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July 28, 2022–January 22, 2023
Pao Houa Her (US, b. Laos, 1982) is renowned for her striking images that explore themes of migration, displacement, and social and ecological resilience while focusing on the Hmong diaspora in the US and Laos. The Twin Cities-based artist uses both color and black-and-white photography to explore the borders between fiction and reality while drawing inspiration from portrait, landscape, and still life traditions.
Her presents a fresh collection of work for her solo show at the Walker that focuses on the lives of Hmong Americans in the Mount Shasta region of Northern California, a hotly contested landscape that has recently seen a lot of subsistence farming and cannabis growing take place there. To harvest the mountain’s volcanic terrain, Hmong farmers have applied their ancestors’ knowledge of highland agriculture. Paj qaum ntuj, the title of the exhibition, translates to “Flowers of the Sky,” a Hmong expression that alludes to marijuana cultivation. This saying’s poetic and vivid qualities reveal the artist’s fascination in how frequently Hmong language and land intertwine.
The artist emphasizes that Hmong Americans in the Mount Shasta region have faced anti-Asian reprisals, criminal profiling, violent policing, and limited government protection during natural disasters despite their success in cultivating crops and creating vibrant communities in this harsh environment. Her’s works create an intimate view of the community and stand in contrast to the media’s portrayals of conflict by giving the actual experience a poetic dignity and a physiological actuality.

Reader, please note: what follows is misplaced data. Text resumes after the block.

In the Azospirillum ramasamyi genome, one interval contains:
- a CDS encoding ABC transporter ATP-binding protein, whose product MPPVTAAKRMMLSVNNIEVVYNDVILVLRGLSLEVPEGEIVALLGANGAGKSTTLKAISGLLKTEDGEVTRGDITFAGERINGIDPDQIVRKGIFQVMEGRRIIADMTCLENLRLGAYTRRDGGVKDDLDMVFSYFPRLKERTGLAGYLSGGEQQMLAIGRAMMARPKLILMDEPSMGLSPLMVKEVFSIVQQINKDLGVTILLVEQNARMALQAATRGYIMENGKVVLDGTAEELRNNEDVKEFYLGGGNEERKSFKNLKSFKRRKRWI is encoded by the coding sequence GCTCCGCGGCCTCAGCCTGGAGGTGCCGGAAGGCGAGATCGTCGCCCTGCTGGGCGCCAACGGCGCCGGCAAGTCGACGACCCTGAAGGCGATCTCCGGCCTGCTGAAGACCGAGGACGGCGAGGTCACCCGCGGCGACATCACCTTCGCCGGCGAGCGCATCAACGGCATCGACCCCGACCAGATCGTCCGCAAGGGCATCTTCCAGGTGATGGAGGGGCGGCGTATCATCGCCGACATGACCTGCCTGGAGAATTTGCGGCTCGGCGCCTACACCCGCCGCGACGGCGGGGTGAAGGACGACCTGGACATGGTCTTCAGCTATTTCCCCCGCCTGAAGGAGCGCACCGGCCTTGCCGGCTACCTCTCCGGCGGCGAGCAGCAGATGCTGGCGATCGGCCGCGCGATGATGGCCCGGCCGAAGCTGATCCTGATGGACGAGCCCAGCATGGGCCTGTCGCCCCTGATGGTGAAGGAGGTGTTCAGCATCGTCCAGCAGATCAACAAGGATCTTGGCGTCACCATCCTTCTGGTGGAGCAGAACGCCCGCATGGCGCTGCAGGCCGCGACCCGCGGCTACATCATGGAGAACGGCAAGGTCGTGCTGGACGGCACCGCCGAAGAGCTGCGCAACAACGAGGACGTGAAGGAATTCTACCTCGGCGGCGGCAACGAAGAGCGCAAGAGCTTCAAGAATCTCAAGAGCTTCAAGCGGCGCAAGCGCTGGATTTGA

The display, which was designed as a multipart project, has a number of brand-new, enormous light boxes that depict the bleak surroundings of Mount Shasta. These works’ presentation emulates marketing techniques and conveys the glowing appeal of a promised country. Tebchaw, which means “land-place” in Hmong, refers to a nation-state, country, or territory. Figuratively speaking, it refers to a longing for one’s native nation and the places that many Hmong people associate with optimism.
A number of satellite images in the exhibition that provide views of the local farms raise issues regarding how governments manage and control their populations. In the gallery, there is a two-channel moving picture and sound installation that draws inspiration from kwv-txhiaj, or Hmong song poetry. This intricate musical and literary tradition is frequently performed in pairs by lovers, friends, or parents to their offspring. According to Victoria Sung, associate curator of visual arts, and Matthew Villar Miranda, curatorial fellow of visual arts, the art form represents a wide range of issues, such as nature, kinship, emotion, and courtship, and plays a crucial role in passing information down through generations.
Pao Houa Her: Paj qaum ntuj/Flowers of the Sky is made possible with support from the Edward R. Bazinet Foundation.
Sponsored by Northern Trust.
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